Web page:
We found a substantial decrease in the number of non–COVID-19 hospitalizations across a range of diagnoses during the peak COVID-19 period. The decrease was observed for exacerbations of chronic conditions (heart failure, COPD), acute medical events that typically require inpatient management (myocardial infarction, appendicitis), and injuries. Given the breadth of these diagnoses, the causes for the decrease are likely multifactorial and include patient avoidance of emergency care for fear of COVID-192 or because of lost health insurance,6 increased threshold for hospitalization by clinicians, and changes in patient lifestyle and self-management in the context of social distancing. Notably, while hospitalizations for acute events began recovering in the late COVID-19 period, many of those related to chronic diseases generally did not. The implications of the decreases in hospitalizations for chronic disease are concerning for the possibility that sick patients are not obtaining necessary hospital care; alternatively, this trend could suggest prior overuse of hospitalization or improved self-management.
Study limitations include use of a single health system and reliance on diagnostic codes, which have imperfect capture of both COVID-19 and other diagnoses. However, we used a standard approach for classifying diagnoses.5
In an epicenter of COVID-19, we found that the pandemic was associated with substantial changes in hospitalization patterns for non–COVID-19 conditions. The long-term effects of hospitalization reductions on both patient outcomes and the health care system remain to be seen.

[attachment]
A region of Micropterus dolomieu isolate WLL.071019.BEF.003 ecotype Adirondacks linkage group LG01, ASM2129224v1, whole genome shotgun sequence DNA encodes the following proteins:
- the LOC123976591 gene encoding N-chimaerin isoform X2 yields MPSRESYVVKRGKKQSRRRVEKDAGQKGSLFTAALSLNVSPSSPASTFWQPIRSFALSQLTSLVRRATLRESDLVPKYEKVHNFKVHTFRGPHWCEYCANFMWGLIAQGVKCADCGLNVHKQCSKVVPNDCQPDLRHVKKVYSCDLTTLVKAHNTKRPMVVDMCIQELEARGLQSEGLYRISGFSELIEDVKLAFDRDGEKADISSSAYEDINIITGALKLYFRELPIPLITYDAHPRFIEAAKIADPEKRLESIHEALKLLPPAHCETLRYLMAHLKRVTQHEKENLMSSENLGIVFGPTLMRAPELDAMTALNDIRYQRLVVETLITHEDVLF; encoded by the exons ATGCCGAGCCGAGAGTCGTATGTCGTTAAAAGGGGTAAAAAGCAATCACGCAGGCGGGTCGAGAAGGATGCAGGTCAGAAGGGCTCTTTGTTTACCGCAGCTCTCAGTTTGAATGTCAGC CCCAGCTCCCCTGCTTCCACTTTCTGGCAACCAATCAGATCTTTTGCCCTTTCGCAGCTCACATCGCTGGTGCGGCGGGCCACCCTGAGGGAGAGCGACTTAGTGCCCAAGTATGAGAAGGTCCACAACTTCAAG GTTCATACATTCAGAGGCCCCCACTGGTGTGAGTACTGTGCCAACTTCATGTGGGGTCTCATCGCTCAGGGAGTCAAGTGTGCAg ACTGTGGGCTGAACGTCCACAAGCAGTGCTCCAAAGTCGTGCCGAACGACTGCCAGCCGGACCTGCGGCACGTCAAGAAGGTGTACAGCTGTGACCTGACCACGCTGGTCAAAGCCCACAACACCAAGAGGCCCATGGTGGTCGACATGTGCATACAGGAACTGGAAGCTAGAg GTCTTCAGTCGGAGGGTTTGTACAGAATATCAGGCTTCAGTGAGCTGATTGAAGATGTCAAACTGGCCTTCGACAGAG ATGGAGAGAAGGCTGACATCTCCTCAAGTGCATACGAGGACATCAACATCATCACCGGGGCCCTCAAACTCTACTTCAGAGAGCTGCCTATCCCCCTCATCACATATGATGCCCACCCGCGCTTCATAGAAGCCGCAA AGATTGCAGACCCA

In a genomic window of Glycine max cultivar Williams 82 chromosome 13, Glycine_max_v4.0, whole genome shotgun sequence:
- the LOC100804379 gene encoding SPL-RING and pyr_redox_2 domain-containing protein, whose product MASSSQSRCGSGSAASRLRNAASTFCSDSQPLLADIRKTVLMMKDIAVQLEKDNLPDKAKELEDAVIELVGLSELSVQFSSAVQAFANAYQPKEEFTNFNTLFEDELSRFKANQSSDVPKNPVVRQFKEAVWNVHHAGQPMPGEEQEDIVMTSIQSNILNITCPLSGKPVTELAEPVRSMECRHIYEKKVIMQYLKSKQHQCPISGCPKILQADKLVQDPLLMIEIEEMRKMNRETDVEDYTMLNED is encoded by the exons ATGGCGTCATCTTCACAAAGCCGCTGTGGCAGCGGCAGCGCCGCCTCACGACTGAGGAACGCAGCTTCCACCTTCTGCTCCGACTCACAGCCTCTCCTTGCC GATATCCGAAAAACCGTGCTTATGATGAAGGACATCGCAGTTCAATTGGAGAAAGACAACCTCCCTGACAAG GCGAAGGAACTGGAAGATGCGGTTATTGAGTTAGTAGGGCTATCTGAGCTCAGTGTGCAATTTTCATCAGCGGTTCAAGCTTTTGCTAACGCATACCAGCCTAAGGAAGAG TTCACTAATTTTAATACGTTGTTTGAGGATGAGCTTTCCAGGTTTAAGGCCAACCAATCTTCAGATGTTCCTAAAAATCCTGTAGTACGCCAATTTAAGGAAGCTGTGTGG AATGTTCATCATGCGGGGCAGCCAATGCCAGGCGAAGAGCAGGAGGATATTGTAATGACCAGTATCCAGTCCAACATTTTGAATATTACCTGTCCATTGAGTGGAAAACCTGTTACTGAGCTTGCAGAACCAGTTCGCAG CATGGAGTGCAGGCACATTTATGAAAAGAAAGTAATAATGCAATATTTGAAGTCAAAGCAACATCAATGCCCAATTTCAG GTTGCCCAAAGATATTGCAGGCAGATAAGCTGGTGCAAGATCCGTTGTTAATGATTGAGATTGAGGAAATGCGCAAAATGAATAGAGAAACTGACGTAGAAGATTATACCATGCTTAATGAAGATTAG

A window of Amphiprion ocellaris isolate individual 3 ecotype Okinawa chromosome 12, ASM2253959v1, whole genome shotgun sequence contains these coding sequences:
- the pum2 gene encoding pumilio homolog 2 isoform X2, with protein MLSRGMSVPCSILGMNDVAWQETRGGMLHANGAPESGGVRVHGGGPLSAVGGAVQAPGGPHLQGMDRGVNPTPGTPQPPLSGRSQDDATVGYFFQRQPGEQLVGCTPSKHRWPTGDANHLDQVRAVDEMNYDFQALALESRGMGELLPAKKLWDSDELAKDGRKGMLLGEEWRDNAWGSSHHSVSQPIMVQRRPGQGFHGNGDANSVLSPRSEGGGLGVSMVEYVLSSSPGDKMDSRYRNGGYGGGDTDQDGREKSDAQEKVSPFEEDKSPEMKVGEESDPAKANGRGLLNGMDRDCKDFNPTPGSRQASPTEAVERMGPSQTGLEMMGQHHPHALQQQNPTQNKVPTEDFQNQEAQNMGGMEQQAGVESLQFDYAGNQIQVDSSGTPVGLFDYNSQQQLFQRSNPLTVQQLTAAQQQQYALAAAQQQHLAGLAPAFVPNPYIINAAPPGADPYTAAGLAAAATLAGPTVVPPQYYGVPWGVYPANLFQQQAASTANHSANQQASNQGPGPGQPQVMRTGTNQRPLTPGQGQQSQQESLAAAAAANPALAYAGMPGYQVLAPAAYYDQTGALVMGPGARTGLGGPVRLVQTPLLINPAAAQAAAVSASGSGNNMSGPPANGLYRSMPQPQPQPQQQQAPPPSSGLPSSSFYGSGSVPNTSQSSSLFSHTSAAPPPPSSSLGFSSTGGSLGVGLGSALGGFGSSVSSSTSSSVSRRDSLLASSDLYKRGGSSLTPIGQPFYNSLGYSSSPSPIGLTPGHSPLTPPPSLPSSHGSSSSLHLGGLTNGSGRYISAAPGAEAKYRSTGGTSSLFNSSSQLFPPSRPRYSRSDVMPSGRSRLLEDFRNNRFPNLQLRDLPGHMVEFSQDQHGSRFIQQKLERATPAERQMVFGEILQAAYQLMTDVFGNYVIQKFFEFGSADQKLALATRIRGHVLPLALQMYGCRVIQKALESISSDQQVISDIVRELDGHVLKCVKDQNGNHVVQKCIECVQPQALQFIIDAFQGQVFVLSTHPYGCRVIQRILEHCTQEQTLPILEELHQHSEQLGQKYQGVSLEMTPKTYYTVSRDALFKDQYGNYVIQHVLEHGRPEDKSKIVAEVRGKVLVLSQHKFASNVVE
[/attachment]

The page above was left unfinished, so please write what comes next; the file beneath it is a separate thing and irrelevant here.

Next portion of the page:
Accepted for Publication: July 2, 2020.
Published Online: October 26, 2020. doi:10.1001/jamainternmed.2020.3978
Corresponding Author: Saul Blecker, MD, MHS, Division of Healthcare Delivery Science, Department of Population Health, NYU Grossman School of Medicine, 227 E 30th St, 6th Floor, New York, NY 10016 (firstname.lastname@example.org).
Author Contributions: Drs Blecker and Petrilli had full access to all of the data in the study and take responsibility for the integrity of the data and the accuracy of the data analysis.
Study concept and design: Blecker, Jones, Petrilli, Admon, Francois, Horwitz.
Acquisition, analysis, or interpretation of data: All authors.
Drafting of the manuscript: Blecker, Jones, Petrilli, Francois.
Critical revision of the manuscript for important intellectual content: Jones, Petrilli, Admon, Weerahandi, Francois, Horwitz.
Statistical analysis: Jones, Petrilli, Admon, Horwitz.
Administrative, technical, or material support: Blecker, Petrilli, Admon, Weerahandi, Francois, Horwitz.
Study supervision: Francois, Horwitz.
Conflict of Interest Disclosures: Dr Admon reported receiving grants from the National Heart, Lung, and Blood Institute during the conduct of the study. Dr Weerahandi reported receiving grants from the National Institutes of Health/National Heart, Lung, and Blood Institute outside the submitted work. No other disclosures were reported.
Additional Contributions: We thank Harish Rajagopalan, MS, NYU Langone Health, New York, New York, for assistance with data extraction. No additional compensation was provided for this contribution.